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Expanding to institutionally different countries. Reasons, Firm International Experience, and Entry Mode Choice
Title of the book
Strategic Alliances in a Globalizing World
IAP (Information Age Publishing)
Address of publication
Charlotte, NC, USA
Das T. K.
Research in Strategic Alliances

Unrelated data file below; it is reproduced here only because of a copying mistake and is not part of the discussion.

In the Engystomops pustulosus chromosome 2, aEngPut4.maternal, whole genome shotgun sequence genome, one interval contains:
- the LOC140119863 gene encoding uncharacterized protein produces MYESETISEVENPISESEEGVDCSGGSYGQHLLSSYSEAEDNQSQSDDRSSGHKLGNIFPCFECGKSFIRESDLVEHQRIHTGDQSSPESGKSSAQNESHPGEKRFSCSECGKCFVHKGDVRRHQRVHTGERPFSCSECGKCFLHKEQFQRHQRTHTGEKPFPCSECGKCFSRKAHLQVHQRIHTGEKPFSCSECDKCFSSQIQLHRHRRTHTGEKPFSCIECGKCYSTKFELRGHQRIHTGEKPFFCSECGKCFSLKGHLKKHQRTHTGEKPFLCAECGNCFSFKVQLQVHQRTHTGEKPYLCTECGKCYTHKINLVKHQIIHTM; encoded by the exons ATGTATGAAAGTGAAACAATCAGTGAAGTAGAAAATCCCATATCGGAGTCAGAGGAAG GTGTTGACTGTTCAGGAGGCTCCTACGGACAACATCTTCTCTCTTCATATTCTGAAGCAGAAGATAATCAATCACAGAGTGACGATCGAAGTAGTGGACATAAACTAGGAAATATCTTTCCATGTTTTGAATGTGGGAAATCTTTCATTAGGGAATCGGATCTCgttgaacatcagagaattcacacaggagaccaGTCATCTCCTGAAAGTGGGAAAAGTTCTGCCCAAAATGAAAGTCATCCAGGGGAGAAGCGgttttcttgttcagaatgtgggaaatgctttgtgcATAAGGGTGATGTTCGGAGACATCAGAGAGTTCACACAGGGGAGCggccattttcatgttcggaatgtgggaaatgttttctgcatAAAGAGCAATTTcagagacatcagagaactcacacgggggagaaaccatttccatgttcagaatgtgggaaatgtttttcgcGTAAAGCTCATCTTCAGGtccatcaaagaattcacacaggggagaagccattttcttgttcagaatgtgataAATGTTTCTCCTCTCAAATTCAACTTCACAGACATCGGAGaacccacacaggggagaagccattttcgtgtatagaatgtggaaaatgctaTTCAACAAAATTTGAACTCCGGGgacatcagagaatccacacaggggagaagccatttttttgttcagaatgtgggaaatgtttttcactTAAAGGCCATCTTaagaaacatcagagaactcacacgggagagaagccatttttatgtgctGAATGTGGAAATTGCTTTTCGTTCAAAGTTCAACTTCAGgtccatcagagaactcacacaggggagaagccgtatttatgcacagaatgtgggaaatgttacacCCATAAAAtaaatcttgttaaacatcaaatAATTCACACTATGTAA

We examine entry mode choice and its consequences when a multinational enterprise (MNE) expands into an institutionally different country. We argue that discussions of entry mode should distinguish between informal (e.g., culture) and formal (e.g., laws) institutions, and should take into account not just the home country of the MNE and its distance to the focal host country, but the MNE's overall footprint and experience across the world in general, especially in countries with an institutional structure that is similar to that of the focal host country. Specifically, we argue that firms with experience in countries with different informal institutions will be more likely to enter via acquisitions than firms without such experience, that such experience will not matter as much in the case of formal institutions, and that such firms will exit more quickly when they enter via equity alliances than through full acquisitions. We also distinguish between balanced and unbalanced alliances and argue that balanced alliances will be more enduring, but only when the host country is culturally (not legally) different from the other countries where the MNE has experience. Our arguments suggest that entry mode should be conditioned on a firm's experience in other markets, and that intercountry differences in formal versus informal institutions have distinct influences on entry mode.
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